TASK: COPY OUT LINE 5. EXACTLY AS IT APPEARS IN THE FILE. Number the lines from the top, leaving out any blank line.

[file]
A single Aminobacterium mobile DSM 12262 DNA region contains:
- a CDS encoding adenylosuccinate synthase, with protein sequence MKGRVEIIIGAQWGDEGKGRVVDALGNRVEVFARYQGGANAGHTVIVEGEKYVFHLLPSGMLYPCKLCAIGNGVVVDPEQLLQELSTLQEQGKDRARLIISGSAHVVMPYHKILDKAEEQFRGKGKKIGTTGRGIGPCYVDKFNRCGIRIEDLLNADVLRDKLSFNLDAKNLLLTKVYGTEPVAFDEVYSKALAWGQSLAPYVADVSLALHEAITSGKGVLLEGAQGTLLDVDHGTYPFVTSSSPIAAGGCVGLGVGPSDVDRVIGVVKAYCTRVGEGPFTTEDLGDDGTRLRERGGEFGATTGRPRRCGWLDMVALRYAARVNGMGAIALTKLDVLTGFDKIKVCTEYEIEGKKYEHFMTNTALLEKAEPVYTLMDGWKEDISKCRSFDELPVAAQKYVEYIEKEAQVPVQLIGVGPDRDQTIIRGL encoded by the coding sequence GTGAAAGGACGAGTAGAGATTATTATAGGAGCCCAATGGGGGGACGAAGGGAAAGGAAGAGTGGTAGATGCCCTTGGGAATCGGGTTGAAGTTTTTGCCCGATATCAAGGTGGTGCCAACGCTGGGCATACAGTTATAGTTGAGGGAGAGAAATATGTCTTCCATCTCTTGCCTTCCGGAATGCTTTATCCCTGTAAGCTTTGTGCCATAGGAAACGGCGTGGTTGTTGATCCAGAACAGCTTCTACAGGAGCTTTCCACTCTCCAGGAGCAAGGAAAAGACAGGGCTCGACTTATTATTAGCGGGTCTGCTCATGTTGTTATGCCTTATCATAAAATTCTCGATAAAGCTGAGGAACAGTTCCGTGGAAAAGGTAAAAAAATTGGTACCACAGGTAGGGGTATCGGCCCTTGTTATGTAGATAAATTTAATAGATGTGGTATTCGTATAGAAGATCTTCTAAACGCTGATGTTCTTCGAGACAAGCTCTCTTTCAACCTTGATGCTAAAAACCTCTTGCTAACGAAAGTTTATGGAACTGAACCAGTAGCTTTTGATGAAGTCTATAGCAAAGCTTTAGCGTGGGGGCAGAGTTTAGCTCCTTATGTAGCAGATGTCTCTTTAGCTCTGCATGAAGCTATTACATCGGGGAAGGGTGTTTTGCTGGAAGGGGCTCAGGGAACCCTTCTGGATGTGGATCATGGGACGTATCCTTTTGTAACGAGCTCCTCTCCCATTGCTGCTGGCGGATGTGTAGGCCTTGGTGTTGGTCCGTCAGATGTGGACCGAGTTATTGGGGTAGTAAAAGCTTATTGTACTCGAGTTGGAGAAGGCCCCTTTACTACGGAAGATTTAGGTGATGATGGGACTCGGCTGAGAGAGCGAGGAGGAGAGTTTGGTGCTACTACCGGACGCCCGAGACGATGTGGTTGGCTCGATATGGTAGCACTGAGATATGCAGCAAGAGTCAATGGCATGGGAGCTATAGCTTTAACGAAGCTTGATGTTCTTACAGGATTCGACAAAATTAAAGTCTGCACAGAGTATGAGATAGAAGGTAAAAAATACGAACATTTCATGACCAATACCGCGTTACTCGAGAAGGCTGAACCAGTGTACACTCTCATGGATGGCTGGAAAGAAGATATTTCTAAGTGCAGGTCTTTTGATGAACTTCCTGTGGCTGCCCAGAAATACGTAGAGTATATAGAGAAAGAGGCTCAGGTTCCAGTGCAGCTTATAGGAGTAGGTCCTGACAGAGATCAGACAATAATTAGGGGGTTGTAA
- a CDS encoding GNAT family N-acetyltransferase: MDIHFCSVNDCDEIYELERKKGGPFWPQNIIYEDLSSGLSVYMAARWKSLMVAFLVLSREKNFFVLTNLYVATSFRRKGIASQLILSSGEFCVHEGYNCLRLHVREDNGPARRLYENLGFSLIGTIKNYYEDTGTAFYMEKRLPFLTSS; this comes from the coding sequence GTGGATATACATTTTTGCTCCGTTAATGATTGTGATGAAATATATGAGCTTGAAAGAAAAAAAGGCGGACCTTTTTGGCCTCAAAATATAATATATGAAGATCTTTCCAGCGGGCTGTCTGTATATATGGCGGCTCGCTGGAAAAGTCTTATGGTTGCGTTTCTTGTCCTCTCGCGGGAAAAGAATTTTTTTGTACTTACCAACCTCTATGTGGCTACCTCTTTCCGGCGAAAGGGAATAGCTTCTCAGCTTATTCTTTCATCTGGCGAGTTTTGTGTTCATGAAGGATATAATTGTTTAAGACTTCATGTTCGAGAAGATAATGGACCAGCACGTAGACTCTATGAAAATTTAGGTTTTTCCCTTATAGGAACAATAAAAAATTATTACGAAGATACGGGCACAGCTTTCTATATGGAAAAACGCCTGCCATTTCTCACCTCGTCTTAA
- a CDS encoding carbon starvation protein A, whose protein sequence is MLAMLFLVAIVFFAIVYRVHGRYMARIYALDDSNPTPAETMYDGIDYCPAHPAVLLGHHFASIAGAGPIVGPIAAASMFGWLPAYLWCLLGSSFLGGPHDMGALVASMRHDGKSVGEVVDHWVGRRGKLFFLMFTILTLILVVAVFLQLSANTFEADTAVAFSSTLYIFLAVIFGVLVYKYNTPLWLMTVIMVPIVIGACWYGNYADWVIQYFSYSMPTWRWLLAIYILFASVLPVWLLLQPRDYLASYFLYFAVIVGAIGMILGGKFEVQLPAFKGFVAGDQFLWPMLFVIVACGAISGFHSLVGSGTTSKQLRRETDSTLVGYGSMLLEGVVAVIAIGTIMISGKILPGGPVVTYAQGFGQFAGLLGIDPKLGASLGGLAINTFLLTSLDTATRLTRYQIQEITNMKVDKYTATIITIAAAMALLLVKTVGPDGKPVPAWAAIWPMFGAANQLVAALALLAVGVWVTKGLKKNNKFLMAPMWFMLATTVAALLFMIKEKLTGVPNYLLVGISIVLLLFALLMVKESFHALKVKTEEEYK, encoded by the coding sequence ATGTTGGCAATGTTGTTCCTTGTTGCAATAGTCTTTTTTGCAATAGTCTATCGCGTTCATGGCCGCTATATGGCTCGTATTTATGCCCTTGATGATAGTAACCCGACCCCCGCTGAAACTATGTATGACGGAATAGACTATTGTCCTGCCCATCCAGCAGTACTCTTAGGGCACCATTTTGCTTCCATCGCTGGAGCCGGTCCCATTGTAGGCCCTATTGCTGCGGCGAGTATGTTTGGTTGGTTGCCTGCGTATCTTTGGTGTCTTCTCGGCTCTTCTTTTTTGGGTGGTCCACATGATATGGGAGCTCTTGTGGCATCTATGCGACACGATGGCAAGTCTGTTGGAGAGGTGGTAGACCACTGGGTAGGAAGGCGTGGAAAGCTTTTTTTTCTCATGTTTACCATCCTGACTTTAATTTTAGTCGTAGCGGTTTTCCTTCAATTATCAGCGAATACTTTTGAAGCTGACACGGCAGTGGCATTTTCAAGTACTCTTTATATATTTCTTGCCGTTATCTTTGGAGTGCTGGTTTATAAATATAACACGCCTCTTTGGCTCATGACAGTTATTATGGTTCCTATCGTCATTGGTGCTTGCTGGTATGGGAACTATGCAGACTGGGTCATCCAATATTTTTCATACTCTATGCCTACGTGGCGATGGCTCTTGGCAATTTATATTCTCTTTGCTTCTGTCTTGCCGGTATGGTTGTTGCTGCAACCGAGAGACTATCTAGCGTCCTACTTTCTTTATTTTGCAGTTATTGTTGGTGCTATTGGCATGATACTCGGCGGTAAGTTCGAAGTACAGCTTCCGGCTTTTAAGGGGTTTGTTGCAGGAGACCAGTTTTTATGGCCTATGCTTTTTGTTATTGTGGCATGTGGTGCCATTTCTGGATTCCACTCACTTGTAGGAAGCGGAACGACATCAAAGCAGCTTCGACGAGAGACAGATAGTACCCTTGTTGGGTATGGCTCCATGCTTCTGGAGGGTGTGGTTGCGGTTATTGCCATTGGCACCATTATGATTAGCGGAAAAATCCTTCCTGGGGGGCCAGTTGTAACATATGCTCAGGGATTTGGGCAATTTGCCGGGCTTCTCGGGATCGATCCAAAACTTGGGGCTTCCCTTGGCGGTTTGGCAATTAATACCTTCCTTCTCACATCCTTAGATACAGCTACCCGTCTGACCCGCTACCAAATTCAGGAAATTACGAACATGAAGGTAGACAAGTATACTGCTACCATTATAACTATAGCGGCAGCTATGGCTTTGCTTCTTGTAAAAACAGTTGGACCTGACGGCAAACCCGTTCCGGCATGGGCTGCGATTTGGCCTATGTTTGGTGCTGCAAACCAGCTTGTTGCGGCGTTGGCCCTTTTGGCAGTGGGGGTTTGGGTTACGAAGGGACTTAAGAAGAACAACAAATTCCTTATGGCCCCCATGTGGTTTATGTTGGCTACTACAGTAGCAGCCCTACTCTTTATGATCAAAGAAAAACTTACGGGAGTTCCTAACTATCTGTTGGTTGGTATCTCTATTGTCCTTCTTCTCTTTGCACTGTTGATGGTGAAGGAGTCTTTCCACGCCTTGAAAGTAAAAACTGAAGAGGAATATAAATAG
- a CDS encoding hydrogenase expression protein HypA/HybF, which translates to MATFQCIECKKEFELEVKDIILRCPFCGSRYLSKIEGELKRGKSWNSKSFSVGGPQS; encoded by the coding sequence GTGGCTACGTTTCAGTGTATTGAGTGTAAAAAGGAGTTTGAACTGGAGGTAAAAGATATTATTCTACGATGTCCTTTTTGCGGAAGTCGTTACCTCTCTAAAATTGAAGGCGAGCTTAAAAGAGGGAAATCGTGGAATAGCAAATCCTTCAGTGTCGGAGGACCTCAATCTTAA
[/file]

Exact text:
- a CDS encoding hydrogenase expression protein HypA/HybF, which translates to MATFQCIECKKEFELEVKDIILRCPFCGSRYLSKIEGELKRGKSWNSKSFSVGGPQS; encoded by the coding sequence GTGGCTACGTTTCAGTGTATTGAGTGTAAAAAGGAGTTTGAACTGGAGGTAAAAGATATTATTCTACGATGTCCTTTTTGCGGAAGTCGTTACCTCTCTAAAATTGAAGGCGAGCTTAAAAGAGGGAAATCGTGGAATAGCAAATCCTTCAGTGTCGGAGGACCTCAATCTTAA